An Officer and a Spy (J’Accuse)
Eight years after the success of Carnage, celebrated auteur Roman Polanski returns to the Venice Film Festival with a historical drama revolving around the Dreyfus affair, one of the most influential socio-political events of the late 19th to early 20th century.
The Polish director delivers a masterfully crafted reconstruction of Paris 1894. Louis Garrel is exquisite in his portrayal of Jewish officer Alfred Dreyfus, who is accused of and convicted of treason. However, it’s Jean Dujardin who steals the scene as Georges Picquart, the head of secret services who investigates the wrongdoing within the military and seeks a re-trial.
Despite exceeding two hours, the pace of J’Accuse never misses a beat thanks to Robert Harris’s screenplay – based on his own novel – which delivers a beautiful combination of historical details and gripping storytelling. The film is set in another era but the universal nature of this miscarriage of justice makes it relevant in our day and age – and incredibly interesting to follow.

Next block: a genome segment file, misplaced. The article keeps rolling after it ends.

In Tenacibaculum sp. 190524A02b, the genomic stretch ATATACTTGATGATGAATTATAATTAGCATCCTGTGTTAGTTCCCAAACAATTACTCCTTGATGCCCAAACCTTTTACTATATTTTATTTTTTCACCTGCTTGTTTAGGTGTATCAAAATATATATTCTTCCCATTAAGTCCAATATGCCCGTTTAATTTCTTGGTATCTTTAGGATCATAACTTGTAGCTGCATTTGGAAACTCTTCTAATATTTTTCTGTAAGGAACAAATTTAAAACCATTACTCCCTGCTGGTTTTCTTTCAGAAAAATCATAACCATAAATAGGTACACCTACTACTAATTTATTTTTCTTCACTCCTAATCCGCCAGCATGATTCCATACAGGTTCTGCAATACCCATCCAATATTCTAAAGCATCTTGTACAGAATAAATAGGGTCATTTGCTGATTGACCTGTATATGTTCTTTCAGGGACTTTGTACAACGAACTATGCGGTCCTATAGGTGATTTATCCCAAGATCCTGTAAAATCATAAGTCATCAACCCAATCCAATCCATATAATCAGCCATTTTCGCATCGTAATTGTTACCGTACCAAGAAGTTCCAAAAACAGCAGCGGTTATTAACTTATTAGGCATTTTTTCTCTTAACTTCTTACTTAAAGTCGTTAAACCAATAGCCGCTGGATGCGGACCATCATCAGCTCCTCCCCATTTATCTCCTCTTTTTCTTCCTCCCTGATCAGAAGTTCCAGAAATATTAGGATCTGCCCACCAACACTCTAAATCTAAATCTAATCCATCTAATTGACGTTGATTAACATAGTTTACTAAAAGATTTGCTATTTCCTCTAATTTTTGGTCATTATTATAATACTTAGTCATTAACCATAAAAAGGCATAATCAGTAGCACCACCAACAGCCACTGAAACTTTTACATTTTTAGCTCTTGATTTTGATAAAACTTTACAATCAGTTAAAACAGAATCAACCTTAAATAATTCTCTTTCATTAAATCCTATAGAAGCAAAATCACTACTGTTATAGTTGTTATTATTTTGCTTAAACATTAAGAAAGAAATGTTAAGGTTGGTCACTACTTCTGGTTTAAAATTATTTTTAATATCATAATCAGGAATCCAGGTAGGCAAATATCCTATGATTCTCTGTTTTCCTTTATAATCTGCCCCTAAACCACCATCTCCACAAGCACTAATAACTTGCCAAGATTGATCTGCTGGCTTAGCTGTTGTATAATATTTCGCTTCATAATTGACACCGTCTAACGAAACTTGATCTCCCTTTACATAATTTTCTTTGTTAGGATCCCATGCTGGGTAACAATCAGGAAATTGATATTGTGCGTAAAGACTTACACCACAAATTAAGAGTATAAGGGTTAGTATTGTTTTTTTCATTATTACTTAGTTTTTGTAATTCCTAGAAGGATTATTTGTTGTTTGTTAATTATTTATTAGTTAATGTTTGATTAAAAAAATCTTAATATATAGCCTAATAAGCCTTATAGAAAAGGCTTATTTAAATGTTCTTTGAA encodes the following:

If Polanski’s movie is so fascinating, it’s also thanks to the entire technical assemble. Pawel Edelman’s cinematography is superb, with visuals that are capable of pleasing old-school critics as well as viewers who tend to rely on over-polished mainstream cinema. Alexandre Desplat’s trademark climatic score helps understand the relevance of this event as well as the personal drama of Dreyfus.
The ageing director hasn’t lost his touch; hopefully we’ll see a few more works of his in the next decade.
Filippo L’Astorina, the Editor
An Officer and a Spy (J’Accuse) does not have a release date yet.
Watch a clip fromAn Officer and a Spy (J’Accuse) here: